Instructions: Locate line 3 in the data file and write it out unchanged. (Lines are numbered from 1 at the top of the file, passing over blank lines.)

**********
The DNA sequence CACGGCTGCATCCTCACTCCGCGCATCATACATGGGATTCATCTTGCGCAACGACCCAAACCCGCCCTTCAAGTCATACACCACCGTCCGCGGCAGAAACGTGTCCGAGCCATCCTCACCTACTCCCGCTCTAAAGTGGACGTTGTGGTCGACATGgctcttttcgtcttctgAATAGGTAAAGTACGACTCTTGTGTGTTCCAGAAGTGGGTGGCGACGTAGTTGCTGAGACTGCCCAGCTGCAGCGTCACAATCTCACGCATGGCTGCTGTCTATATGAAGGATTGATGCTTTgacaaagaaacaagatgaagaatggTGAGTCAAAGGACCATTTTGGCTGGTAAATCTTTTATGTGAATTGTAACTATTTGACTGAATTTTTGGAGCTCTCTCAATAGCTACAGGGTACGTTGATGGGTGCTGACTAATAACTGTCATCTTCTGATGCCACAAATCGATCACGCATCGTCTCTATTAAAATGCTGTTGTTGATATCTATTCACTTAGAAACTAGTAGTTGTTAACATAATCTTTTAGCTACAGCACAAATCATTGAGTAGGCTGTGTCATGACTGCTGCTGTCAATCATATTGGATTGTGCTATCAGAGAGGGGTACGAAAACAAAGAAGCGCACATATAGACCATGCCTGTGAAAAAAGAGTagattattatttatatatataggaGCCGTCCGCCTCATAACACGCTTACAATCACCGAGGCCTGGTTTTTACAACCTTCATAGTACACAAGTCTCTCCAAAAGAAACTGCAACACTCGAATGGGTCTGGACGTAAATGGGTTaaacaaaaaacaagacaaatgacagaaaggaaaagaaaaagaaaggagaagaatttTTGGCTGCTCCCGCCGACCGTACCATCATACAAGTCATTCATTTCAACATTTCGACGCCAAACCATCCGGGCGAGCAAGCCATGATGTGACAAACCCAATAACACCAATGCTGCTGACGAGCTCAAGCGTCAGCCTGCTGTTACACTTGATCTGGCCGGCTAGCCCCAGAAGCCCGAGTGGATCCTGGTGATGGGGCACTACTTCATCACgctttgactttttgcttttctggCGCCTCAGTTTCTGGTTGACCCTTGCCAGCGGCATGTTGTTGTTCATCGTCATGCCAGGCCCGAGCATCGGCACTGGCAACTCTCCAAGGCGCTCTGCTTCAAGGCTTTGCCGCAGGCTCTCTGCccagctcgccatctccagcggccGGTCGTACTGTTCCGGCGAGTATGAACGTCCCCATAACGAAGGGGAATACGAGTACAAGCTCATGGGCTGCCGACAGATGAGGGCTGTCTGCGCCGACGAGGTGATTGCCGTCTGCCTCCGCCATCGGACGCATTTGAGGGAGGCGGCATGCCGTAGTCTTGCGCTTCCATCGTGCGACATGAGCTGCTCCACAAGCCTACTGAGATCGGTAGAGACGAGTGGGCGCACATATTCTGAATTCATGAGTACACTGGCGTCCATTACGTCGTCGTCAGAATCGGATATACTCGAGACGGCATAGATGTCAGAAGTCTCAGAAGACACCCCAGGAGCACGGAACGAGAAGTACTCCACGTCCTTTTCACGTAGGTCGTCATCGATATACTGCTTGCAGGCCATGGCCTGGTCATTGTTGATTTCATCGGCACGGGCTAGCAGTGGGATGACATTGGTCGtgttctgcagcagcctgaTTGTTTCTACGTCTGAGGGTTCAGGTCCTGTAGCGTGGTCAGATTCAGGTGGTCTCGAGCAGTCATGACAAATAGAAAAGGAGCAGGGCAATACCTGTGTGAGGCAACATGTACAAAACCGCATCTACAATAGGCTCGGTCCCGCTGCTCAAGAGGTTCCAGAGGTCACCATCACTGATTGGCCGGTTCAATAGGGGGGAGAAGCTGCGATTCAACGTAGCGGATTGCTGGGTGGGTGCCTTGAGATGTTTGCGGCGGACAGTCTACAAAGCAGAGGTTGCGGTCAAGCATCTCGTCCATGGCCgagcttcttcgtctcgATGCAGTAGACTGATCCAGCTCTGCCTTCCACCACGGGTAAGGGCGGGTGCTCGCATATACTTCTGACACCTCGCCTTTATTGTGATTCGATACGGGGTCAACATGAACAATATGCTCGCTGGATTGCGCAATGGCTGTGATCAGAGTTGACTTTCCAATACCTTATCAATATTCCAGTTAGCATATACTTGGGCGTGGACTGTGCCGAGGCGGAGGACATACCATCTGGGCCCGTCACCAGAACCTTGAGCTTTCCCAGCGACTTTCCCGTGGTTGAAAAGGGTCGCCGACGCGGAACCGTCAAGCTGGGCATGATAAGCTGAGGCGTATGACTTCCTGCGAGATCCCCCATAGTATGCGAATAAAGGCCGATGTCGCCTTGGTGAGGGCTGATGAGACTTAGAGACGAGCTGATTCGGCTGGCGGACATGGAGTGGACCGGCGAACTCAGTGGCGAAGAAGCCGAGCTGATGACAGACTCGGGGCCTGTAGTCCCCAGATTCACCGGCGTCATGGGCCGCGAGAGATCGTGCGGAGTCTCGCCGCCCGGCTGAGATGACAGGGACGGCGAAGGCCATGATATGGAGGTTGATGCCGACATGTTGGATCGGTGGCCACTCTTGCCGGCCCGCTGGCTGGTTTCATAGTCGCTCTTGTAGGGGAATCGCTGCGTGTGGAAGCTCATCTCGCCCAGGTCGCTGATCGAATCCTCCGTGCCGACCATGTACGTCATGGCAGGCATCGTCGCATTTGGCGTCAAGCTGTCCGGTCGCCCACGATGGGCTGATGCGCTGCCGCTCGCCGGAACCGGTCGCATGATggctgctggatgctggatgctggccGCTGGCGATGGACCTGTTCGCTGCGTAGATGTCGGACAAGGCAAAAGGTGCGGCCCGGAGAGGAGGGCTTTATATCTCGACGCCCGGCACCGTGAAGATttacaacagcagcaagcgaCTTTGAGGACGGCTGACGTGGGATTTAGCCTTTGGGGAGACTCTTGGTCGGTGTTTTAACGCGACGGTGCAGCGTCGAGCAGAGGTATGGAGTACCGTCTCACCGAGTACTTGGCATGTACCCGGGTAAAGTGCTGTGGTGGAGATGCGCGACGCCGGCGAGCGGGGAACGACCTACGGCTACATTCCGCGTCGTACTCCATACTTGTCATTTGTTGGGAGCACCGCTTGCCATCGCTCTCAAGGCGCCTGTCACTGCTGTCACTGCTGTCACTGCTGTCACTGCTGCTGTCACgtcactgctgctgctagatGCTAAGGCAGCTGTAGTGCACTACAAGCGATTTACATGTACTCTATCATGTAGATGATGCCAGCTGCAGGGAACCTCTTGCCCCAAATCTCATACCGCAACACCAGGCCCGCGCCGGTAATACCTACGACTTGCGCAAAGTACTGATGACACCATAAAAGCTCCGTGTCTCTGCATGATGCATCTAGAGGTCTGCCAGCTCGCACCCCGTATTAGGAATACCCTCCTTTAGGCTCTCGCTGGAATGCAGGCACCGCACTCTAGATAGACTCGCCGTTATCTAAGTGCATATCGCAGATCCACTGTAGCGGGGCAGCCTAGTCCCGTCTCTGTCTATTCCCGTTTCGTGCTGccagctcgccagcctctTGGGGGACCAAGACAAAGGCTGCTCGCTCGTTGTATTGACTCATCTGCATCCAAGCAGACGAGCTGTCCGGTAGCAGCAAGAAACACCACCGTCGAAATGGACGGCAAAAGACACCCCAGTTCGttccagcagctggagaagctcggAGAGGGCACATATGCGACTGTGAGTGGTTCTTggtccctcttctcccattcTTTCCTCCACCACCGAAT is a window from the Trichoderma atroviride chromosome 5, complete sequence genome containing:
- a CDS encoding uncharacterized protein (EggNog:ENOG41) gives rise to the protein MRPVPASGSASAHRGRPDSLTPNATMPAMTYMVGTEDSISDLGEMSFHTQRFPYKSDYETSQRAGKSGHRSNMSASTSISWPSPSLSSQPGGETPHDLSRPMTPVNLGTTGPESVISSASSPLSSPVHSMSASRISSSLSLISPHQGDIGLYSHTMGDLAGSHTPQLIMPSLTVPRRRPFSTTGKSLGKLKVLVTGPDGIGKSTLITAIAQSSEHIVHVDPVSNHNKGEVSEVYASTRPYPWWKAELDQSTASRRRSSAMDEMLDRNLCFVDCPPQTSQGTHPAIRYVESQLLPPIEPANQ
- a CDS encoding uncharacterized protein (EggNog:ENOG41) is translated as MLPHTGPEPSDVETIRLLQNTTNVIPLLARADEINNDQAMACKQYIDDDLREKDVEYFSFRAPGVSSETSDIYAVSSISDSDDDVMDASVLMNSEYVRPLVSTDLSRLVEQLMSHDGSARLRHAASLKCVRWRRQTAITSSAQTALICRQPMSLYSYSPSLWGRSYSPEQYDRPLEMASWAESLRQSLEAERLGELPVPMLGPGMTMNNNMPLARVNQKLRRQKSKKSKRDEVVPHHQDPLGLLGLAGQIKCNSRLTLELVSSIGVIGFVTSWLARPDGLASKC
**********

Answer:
- a CDS encoding uncharacterized protein (EggNog:ENOG41) is translated as MLPHTGPEPSDVETIRLLQNTTNVIPLLARADEINNDQAMACKQYIDDDLREKDVEYFSFRAPGVSSETSDIYAVSSISDSDDDVMDASVLMNSEYVRPLVSTDLSRLVEQLMSHDGSARLRHAASLKCVRWRRQTAITSSAQTALICRQPMSLYSYSPSLWGRSYSPEQYDRPLEMASWAESLRQSLEAERLGELPVPMLGPGMTMNNNMPLARVNQKLRRQKSKKSKRDEVVPHHQDPLGLLGLAGQIKCNSRLTLELVSSIGVIGFVTSWLARPDGLASKC